Monday, August 22, 2011

Points of Interest 08/22/2011


"Fed Chairman Ben S. Bernanke’s unprecedented effort to keep the economy from plunging into depression..."
...included lending banks and other companies as much as $1.2 trillion of public money, about the same amount U.S. homeowners currently owe on 6.5 million delinquent and foreclosed mortgages. The largest borrower, Morgan Stanley (MS), got as much as $107.3 billion, while Citigroup took $99.5 billion and Bank of America $91.4 billion, according to a Bloomberg News compilation of data obtained through Freedom of Information Act requests, months of litigation and an act of Congress.
One may ask how it is possible that Japan, after its experience with the atomic bombings..."
...could allow itself to draw so heavily on the same nuclear technology for the manufacture of about a third of its energy. There was resistance, much of it from Hiroshima and Nagasaki survivors. But there was also a pattern of denial, cover-up and cozy bureaucratic collusion between industry and government, the last especially notorious in Japan but by no means limited to that country.
"At a time of harsh austerity, high unemployment and a recession that never ended for most people, workers on the picket line at Verizon pointed to the company’s flagrant greed and union-busting."
While it made $10 billion in profits last year and paid its top five executives $258 million over the last four years, Verizon hasn’t paid a dime in federal income taxes in two years. In fact, it received a $1.3 billion federal tax rebate for 2010.

Despite its success, the company has cried poverty and is seeking big concessions from workers, including massive cuts to health benefits, pensions, job security protections and sick days. Striking workers had the advantage of wide public support—including solidarity pickets far beyond the East Coast—as they highlighted these facts about Verizon’s hypocrisy and anti-worker attacks. Having ended the strike prematurely, however, many workers feel union leaders have squandered that crucial advantage.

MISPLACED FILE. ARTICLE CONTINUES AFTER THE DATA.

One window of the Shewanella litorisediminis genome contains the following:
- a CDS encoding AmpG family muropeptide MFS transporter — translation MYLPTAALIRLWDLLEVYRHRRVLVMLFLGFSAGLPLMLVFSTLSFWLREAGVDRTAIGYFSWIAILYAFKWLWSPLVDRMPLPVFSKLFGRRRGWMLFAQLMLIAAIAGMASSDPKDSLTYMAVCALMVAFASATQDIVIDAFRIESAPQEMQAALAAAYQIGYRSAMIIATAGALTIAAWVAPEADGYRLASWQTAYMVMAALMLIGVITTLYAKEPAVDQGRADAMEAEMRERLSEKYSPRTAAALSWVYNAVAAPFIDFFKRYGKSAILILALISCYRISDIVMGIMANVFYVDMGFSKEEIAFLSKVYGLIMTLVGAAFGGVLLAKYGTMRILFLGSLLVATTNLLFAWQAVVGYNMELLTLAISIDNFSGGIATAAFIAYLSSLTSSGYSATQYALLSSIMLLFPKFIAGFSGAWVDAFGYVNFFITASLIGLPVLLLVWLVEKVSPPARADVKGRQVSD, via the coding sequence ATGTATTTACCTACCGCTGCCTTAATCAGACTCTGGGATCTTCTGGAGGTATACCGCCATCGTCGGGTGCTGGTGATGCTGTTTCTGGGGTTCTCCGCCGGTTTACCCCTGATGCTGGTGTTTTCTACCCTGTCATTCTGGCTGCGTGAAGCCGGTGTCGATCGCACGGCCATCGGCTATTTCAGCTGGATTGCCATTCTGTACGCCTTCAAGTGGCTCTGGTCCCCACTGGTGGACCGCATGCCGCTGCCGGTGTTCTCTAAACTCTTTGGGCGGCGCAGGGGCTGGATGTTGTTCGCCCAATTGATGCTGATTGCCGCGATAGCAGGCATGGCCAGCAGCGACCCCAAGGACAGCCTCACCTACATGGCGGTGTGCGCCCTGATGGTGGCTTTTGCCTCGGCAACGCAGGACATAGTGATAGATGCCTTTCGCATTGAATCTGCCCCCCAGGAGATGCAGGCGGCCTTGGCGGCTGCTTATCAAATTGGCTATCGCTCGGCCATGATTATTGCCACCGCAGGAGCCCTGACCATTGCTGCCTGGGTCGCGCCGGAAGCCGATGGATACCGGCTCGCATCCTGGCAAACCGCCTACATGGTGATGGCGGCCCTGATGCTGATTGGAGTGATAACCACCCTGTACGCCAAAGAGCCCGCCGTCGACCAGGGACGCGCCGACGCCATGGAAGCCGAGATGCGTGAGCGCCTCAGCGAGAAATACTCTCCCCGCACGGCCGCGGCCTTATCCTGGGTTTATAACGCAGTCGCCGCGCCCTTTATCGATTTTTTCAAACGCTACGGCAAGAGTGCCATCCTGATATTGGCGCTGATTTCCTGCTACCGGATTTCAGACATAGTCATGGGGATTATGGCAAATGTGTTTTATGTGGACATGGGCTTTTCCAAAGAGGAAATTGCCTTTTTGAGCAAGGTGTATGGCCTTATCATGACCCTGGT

Considering things like this, I'm entirely comfortable questioning the impact a candidate's religious beliefs has on their approach to governance.

"A clash between these two newly created legal entities — children and corporations — was, perhaps, inevitable."
Century-of-the-child reformers sought to resolve conflicts in favor of children. But over the last 30 years there has been a dramatic reversal: corporate interests now prevail. Deregulation, privatization, weak enforcement of existing regulations and legal and political resistance to new regulations have eroded our ability, as a society, to protect children.
"The Big Three are well aware that their fates rest, in part, on the outcome of this SEC study, due out next year."
And the S&P's recent downgrade may well have been the industry's shot across the bow, an attempt to intimidate SEC regulators. It appears that the rating agencies have essentially gone from being recipients of bribery to the perpetrators of extortion.

When the Big Three's house of cards finally collapsed, the rest of America paid the price. Until we rein in the corruption of the credit rating agency industry, we are just asking for it to happen all over again.
Texas politics does have this amazing pay-to-play culture...

"If you're a moderate Republican in West Bend, you're a liberal..."


"“Bank of America. We’ll help you out...”

Only about the Benjamins.

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